Some hosts make it easy to find the product you need, but UK2’s site isn’t quite as well organised. There are highlighted plans, menus, tables, a product finder and more, but we found it hard to locate in-depth information and compare multiple products side-by-side.
Prices are higher than the big US hosts, too. The baseline Essential Hosting plan – £1 ($1.25) a month excluding VAT initially, £6 ($7.50) on renewal – looks promising at first, with a free domain name, unlimited bandwidth, web space and email addresses, and support for 10 websites. It’s good to see the excellent Softaculous one-click App installer, too. But the account is seriously hobbled with a one database maximum, even if there’s no size limit.
The Business plan – £4.50 ($5.60) per month initially, £9 ($11.20) on renewal – extends the package with unlimited websites, FTP accounts and even databases (an unusual plus; 1&1 caps even its Pro account to 1,000 databases). You also get SSH access, a dedicated IP and a free SSL certificate.
Business Cloud – £8 ($10) per month on the special intro deal, £16 ($20) afterwards – essentially gets you improved performance on faster servers with fewer users. A service SLA credits your account if your site isn’t up 99.99% of the time.
Managed WordPress hosting starts at £5 ($6.25) a month, and includes 50 optimised themes, automatic malware removal and an unusual extra: CloudFlare integration.
E-commerce accounts start at £7 ($8.75) per month if you buy two years upfront. It’s a very basic store – just ten accounts – but the price is low.
The Business Website Builder account – at £10 ($12.50) a month – gives you 100 responsive templates to set up your site, an editor to customise them, and support for sites of up to 100 pages. That’s good on features, but a high price if you don’t need that many pages.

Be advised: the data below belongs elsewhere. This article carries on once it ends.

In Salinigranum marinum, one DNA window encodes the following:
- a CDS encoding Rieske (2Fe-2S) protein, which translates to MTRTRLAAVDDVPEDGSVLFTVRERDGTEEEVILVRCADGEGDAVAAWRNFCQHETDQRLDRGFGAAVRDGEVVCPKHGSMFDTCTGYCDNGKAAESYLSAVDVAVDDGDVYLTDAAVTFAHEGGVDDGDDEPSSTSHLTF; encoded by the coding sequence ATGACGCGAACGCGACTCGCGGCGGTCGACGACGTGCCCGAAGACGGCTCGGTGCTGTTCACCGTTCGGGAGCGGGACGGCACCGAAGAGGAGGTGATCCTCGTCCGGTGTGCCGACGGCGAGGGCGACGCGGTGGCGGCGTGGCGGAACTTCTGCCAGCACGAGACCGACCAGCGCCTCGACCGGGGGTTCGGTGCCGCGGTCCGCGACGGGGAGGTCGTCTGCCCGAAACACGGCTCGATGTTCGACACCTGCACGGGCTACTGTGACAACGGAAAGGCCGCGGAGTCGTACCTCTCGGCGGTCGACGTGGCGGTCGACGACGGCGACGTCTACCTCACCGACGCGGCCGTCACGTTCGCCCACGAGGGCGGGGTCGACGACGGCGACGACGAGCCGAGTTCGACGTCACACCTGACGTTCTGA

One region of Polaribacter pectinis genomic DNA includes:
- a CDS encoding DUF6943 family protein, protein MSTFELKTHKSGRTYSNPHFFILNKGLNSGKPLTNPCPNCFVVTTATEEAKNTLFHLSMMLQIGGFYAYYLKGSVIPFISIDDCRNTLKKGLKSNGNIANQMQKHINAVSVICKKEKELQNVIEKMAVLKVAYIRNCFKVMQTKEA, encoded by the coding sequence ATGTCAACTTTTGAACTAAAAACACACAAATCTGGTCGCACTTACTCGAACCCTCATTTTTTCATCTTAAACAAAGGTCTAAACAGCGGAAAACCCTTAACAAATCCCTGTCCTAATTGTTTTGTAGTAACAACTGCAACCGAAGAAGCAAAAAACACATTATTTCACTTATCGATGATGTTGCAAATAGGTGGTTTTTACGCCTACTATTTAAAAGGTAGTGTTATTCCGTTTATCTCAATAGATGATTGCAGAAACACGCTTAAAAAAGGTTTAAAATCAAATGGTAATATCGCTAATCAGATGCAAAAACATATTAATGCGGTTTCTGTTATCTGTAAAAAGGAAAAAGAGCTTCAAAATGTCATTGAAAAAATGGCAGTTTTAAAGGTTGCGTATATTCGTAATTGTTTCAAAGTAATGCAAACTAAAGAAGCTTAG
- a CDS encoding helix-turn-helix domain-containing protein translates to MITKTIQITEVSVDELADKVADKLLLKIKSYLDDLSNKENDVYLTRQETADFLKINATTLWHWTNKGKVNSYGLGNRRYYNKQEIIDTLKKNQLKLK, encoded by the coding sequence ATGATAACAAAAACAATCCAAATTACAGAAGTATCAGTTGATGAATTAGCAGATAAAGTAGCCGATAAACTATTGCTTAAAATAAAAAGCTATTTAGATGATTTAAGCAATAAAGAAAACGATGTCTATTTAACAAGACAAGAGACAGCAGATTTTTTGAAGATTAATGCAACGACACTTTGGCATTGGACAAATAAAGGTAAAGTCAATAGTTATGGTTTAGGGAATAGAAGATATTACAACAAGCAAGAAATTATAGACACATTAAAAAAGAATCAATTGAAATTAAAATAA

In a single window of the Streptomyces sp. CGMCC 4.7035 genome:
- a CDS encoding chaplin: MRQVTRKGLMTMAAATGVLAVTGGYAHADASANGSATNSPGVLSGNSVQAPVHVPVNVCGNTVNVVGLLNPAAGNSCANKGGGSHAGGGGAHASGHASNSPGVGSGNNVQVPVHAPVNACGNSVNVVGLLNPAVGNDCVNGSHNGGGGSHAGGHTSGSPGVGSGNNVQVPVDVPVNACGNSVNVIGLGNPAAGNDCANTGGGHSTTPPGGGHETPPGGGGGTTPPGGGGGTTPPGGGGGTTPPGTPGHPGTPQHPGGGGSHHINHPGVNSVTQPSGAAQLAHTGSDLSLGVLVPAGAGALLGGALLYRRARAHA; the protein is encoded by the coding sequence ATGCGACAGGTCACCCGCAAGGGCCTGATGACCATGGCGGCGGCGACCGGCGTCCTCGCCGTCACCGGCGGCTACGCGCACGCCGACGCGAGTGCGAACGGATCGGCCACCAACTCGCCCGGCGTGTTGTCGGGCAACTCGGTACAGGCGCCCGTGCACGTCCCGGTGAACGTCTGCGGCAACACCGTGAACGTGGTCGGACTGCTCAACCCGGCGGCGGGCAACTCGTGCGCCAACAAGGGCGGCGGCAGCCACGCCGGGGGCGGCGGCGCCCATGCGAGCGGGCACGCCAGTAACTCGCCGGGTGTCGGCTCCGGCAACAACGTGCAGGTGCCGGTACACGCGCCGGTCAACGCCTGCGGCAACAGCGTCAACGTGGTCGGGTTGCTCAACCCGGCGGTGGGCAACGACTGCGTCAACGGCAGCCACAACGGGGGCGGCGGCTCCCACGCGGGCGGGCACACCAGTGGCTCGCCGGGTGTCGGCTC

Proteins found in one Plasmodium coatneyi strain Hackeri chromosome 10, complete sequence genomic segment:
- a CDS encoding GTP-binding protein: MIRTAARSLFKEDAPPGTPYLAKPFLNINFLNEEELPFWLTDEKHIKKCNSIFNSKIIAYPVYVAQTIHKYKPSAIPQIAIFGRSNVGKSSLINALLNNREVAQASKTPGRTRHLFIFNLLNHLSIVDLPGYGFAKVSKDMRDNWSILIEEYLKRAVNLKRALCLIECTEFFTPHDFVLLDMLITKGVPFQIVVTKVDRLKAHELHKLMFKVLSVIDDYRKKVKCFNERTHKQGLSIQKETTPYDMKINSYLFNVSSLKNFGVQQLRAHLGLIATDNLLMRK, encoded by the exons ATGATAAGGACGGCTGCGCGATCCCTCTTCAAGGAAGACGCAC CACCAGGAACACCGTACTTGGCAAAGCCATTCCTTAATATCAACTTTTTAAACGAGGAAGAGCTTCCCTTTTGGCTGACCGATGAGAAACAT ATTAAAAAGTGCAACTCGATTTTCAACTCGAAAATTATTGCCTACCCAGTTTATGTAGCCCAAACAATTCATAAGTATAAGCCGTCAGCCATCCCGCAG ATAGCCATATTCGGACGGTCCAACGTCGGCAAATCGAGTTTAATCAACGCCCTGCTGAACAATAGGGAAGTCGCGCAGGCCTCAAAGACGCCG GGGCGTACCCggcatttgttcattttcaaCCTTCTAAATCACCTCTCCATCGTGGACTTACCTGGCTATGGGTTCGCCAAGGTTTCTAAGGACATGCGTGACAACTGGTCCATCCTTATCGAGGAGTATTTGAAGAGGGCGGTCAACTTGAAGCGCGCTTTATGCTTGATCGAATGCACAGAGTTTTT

Dedicated servers give you more power and control from £77 ($96) a month. There’s a chunky 2TB of storage space but bandwidth is limited to 10TB. If that’s enough, Namecheap offers a basic dedicated server for around £50 ($62) a month, and higher spec plans give you 100TB of bandwidth from around £80 ($100) a month.
There are other plans, too; more than we’ve space to cover here. Choice is good, mostly, but you don’t get the same degree of low-level plan detail as with other hosts (storage space per email inbox, how many auto-responders, etc) and it’s more difficult to know what will work for you.
UK2 protects you with a ‘30-day risk-free refund policy’. This covers you for everything but setup fees, domain registration and ‘overages’ (penalties for overshooting a bandwidth or other limit), and can be carried out entirely online – there’s no need to phone and ask nicely.
UK2’s messy website doesn’t just complicate your browsing. It gets in the way during the purchase process, too.
When we checked the front page the company displayed only these features of the Business Hosting package, for instance: price, ‘Unlimited Websites’, ‘Dedicated IP’, ‘1 Free domain name’, ‘Free SSL certificate’. There’s no link to display the plan in detail, no compare option to see this plan against others, and a lot of information isn’t displayed until you hit Buy.